RAND: Russia Continues Developing Ground Forces

RAND: Russia Continues Developing Ground Forces

Photo by: U.S. Army

Russia has developed its ground capabilities and the ability to sustain its forces, but it is not likely to initiate a large-scale ground war, according to a recent RAND Corporation report. 

In response, the report recommends the U.S. Army strengthen its regional partners’ security forces and consider how to prepare for potential conflict.

The Russian strategy of deterrence, regional dominance, expeditionary operations and war preparations also includes domestic stability. Other key factors in the country’s ability to sustain military forces “show signs of remaining stable” in the medium term, the report says.

“Since 2008 Russia's military forces have improved substantially, enabling Russia to pursue its interests much more aggressively, including intervening in Crimea, eastern Ukraine, and Syria,” the report says.

The RAND report, titled “The Future of the Russian Military: Russia’s Ground Combat Capabilities and Implications for U.S.-Russia Competition,” was compiled and written by 13 co-authors, analysts and researchers.

The key challenge for the U.S. military, according to the report, will be “to develop capabilities that can enable the United States to compete with Russia and achieve U.S. interests across different regions and intensities of conflict without provoking escalation.”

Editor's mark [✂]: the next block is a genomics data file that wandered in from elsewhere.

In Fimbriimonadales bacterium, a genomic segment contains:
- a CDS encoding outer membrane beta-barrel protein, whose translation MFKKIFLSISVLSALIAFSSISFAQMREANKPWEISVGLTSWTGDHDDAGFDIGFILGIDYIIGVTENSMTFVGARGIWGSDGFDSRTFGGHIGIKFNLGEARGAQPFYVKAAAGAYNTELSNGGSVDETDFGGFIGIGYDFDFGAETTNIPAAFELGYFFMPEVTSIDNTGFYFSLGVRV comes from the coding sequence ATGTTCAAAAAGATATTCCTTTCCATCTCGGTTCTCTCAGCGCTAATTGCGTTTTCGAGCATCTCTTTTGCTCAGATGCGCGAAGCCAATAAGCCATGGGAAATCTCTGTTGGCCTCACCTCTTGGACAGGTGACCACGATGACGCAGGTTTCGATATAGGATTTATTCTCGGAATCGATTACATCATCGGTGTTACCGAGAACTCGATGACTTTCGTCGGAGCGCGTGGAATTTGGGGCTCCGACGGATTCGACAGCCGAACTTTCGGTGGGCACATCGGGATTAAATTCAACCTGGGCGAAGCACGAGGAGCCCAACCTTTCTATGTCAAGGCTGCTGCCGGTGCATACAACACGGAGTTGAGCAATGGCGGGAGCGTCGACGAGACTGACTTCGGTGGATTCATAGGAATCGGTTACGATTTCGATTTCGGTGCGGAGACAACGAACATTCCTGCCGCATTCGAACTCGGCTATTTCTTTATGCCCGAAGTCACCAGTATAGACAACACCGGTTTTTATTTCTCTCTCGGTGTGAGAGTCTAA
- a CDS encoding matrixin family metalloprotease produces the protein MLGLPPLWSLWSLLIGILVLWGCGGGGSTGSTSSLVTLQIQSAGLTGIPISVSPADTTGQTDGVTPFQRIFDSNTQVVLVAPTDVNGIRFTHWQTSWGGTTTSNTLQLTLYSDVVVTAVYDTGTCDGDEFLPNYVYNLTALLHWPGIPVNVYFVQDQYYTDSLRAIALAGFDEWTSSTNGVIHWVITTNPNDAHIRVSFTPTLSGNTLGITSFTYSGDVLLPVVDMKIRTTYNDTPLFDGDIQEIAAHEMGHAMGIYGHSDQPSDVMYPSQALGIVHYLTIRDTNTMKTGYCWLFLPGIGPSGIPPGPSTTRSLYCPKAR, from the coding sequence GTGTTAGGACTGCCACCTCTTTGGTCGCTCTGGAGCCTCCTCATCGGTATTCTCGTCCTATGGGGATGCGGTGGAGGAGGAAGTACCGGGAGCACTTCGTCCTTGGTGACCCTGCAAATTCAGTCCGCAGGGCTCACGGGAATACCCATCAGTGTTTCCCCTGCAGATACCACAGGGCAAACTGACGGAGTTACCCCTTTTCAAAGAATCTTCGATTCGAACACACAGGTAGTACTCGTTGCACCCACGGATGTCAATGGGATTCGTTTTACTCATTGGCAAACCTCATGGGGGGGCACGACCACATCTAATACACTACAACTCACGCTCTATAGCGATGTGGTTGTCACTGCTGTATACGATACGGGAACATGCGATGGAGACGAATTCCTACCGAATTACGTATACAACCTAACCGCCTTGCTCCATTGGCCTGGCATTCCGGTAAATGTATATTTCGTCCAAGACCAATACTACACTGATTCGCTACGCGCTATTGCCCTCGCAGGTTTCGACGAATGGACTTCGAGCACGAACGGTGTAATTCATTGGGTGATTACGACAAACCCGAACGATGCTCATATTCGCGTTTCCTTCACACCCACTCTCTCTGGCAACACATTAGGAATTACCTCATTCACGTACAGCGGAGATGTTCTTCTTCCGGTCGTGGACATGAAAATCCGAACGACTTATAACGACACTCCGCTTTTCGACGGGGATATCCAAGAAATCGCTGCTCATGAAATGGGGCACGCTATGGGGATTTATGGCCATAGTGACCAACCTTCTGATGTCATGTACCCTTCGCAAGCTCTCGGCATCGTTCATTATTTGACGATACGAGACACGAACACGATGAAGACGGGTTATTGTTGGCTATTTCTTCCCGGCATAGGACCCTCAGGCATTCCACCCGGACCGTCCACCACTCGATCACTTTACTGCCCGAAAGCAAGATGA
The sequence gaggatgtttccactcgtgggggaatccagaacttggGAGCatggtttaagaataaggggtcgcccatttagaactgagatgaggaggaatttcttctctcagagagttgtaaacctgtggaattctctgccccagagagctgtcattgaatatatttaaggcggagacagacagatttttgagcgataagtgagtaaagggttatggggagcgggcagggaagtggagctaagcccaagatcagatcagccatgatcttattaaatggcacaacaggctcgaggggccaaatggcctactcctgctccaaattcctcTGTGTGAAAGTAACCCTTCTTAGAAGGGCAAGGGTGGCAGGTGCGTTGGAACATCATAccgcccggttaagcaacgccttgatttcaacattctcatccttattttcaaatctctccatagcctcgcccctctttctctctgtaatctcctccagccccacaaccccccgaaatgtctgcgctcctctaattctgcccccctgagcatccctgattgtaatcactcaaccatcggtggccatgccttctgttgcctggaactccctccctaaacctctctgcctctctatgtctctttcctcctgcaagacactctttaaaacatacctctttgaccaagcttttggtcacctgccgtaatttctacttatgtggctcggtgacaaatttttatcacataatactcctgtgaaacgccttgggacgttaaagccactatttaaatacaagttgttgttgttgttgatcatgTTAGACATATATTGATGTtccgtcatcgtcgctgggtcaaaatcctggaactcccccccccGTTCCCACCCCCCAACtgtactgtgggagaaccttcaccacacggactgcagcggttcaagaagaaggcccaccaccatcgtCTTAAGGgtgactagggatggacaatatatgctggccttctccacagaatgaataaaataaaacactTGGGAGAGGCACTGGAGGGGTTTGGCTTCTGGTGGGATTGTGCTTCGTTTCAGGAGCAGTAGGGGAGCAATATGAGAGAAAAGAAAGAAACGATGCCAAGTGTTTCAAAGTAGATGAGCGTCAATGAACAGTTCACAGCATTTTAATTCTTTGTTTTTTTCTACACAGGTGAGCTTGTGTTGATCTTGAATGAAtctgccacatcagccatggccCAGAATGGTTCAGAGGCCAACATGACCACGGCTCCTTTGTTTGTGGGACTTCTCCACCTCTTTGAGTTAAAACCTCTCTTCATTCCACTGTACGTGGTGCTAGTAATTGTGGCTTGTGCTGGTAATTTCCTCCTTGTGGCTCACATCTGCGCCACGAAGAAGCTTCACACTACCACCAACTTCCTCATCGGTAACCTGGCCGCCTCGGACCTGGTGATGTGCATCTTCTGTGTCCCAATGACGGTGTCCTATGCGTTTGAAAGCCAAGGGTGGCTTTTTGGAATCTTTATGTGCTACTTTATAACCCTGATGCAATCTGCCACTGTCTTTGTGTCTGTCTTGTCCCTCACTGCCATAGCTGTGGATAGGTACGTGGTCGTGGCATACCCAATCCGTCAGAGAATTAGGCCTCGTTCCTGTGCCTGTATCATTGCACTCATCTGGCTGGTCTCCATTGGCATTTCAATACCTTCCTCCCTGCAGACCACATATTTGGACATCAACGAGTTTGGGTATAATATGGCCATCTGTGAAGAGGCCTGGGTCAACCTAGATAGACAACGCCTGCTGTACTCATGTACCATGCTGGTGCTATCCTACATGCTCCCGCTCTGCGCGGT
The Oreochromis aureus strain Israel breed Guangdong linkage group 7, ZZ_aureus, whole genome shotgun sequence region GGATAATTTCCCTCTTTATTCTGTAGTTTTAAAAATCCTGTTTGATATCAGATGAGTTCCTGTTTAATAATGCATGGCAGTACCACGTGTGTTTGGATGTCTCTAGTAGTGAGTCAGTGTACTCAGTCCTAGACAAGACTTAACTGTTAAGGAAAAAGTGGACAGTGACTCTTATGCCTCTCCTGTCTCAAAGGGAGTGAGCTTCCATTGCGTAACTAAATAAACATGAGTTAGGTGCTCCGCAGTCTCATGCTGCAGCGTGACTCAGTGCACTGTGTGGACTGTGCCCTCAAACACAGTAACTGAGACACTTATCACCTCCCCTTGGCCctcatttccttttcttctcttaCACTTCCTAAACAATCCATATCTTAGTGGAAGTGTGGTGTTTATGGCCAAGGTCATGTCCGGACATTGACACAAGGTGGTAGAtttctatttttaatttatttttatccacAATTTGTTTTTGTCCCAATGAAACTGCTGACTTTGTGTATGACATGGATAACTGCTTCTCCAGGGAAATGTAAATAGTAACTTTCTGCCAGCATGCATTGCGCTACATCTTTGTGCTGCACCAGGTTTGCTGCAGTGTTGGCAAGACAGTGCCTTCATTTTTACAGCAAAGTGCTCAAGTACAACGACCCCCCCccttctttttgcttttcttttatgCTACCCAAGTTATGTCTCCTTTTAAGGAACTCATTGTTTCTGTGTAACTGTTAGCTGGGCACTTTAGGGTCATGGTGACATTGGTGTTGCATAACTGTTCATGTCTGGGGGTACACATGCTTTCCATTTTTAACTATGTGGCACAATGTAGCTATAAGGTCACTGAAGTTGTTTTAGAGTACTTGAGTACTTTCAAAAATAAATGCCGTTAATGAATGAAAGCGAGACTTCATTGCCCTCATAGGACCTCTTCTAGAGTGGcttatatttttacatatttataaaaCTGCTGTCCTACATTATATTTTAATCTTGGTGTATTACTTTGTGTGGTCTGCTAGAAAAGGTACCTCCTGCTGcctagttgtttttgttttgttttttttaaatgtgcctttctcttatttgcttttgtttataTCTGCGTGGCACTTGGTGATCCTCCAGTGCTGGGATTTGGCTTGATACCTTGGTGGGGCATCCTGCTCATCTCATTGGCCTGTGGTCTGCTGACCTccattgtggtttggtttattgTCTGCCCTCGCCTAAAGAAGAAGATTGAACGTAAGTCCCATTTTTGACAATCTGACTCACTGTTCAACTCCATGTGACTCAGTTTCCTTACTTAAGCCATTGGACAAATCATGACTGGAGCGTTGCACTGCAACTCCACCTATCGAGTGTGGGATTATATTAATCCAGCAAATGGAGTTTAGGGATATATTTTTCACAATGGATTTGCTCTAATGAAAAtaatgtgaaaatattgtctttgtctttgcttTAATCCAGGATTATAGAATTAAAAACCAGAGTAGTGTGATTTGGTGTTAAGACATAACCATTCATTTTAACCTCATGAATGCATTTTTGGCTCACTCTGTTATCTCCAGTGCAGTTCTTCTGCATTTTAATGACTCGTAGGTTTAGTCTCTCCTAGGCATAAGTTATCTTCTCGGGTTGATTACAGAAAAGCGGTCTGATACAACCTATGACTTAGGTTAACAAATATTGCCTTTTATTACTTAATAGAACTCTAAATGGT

While the researchers do not foresee Russia initiating a conflict with the West, the report recommends the U.S. military “should prepare to counter Russian capabilities that challenge current U.S. forces, including long-range strike, [command, control, communications, computers, intelligence, surveillance and reconnaissance (C4ISR)], and rapidly deployable forces.”

Russia poses a threat to U.S. partners such as Georgia and Ukraine, and its ongoing expeditionary operations could lead to a direct or indirect confrontation with its partners outside of Europe. The U.S. could improve partner and allied security forces by strengthening niche areas, such as foreign area officers, units focused on providing security force assistance, information operations, and military medical units, the report states.

The full report is available here. For more, the Association of the U.S. Army’s Institute of Land Warfare is hosting a Hot Topic forum on Oct. 30 titled “Strategic Competition with Russia and China: Implications for U.S. and Allied Ground Forces.” Information is available here.